Building a site connectivity checker in Python is an interesting project to level up your skills. With this project, you’ll integrate knowledge related to handling HTTP requests, creating command-line interfaces (CLI), and organizing your application’s code using common Python project layout practices.
By building this project, you’ll learn how Python’s asynchronous features can help you deal with multiple HTTP requests efficiently.
In this tutorial, you’ll learn how to:
Create command-line interfaces (CLI) using Python’s argparse
Check if a website is online using Python’s http.client from the standard library
Implement synchronous checks for multiple websites
Check if a website is online using the aiohttp third-party library
Implement asynchronous checks for multiple websites
To get the most out of this project, you need to know the basics of handling HTTP requests and using argparse to create CLIs. You should also be familiar with the asyncio module and the async and await keywords.
But don’t worry! The topics throughout the tutorial will be introduced in a step-by-step fashion so that you can grasp them as you go. Additionally, you can download the complete source code and other resources for this project by clicking the link below:
Get Source Code: Click here to get the source code you’ll use to build your site connectivity checker app.
In this step-by-step project, you’ll build an application that checks if one or more websites are online at a given moment. The app will take a list of target URLs at the command line and check them for connectivity either synchronously or asynchronously. The following video shows how the app works:
Your site connectivity checker can take one or more URLs at the command line. Then it creates an internal list of target URLs and checks them for connectivity by issuing HTTP requests and processing the corresponding responses.
Using the -a or –asynchronous option makes the application perform the connectivity checks asynchronously, potentially resulting in lower execution times, especially when you’re processing a long list of websites.
Your website connectivity checker app will provide a few options through a minimal command-line interface (CLI). Here’s a summary of these options:
-u or –urls allows you to provide one or more target URLs at the comment line.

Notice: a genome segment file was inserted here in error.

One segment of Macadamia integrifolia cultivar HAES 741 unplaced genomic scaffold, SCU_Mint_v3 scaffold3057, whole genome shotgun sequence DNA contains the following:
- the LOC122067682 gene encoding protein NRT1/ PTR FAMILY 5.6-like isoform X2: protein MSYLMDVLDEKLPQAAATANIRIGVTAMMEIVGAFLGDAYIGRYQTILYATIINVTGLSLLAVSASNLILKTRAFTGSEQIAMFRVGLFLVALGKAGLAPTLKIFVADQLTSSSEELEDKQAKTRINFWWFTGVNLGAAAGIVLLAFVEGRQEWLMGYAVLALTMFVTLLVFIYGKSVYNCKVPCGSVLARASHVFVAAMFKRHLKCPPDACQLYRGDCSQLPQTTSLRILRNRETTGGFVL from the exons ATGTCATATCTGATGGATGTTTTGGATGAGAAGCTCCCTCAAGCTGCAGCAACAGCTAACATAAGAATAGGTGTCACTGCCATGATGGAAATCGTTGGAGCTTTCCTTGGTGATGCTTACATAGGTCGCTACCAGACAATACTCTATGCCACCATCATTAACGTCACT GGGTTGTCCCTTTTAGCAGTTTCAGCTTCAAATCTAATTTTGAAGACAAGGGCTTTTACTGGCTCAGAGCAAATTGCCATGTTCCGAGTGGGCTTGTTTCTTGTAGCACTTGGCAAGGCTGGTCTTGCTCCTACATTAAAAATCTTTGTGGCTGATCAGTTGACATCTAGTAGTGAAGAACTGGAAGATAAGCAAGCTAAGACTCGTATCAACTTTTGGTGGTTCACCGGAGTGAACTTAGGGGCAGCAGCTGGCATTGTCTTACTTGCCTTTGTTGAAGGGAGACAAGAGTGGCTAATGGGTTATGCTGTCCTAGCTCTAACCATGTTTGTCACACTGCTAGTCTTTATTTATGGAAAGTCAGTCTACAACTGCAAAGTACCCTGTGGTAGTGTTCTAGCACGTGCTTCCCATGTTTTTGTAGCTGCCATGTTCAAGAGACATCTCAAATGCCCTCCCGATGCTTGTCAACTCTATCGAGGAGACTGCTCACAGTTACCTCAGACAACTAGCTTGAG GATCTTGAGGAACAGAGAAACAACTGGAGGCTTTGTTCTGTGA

-f or –input-file allows you to supply a file containing a list of URLs to check.
-a or –asynchronous allows you to run the connectivity checks asynchronously.
By default, your application will run the connectivity checks synchronously. In other words, the app will perform the checks one after another.
With the -a or –asynchronous option, you can modify this behavior and make the app run the connectivity checks concurrently. To do this, you’ll take advantage of Python’s asynchronous features and the aiohttp third-party library.
Running asynchronous checks can make your website connectivity checker faster and more efficient, especially when you have a long list of URLs to check.
Internally, your application will use the standard-library http.client module to create a connection to the target website. Once you have a connection, then you can make an HTTP request to the website, which will hopefully react with an appropriate response. If the request is successful, then you’ll know that the site is online. Otherwise, you’ll know that the site is offline.
To display the result of every connectivity check on your screen, you’ll provide your app with a nicely formatted output that will make the app appealing to your users.
The project that you’ll build in this tutorial will require familiarity with general Python programming. Additionally, it’ll require basic knowledge of the following topics:
Handling exceptions in Python
Working with files, the with statement, and the pathlib module
Handling HTTP requests with standard-library or third-party tools
Creating CLI applications with the argparse module
Using Python’s asynchronous features
Knowing the basics of the aiohttp third-party library would also be a plus but not a requirement. However, if you don’t have all this knowledge yet, then that’s okay! You might learn more by going ahead and giving the project a shot. You can always stop and review the resources linked here if you get stuck.
With this short overview of your website connectivity checker project and the prerequisites, you’re almost ready to start Pythoning and having fun while coding. But first, you need to create a suitable working environment and set up your project’s layout.
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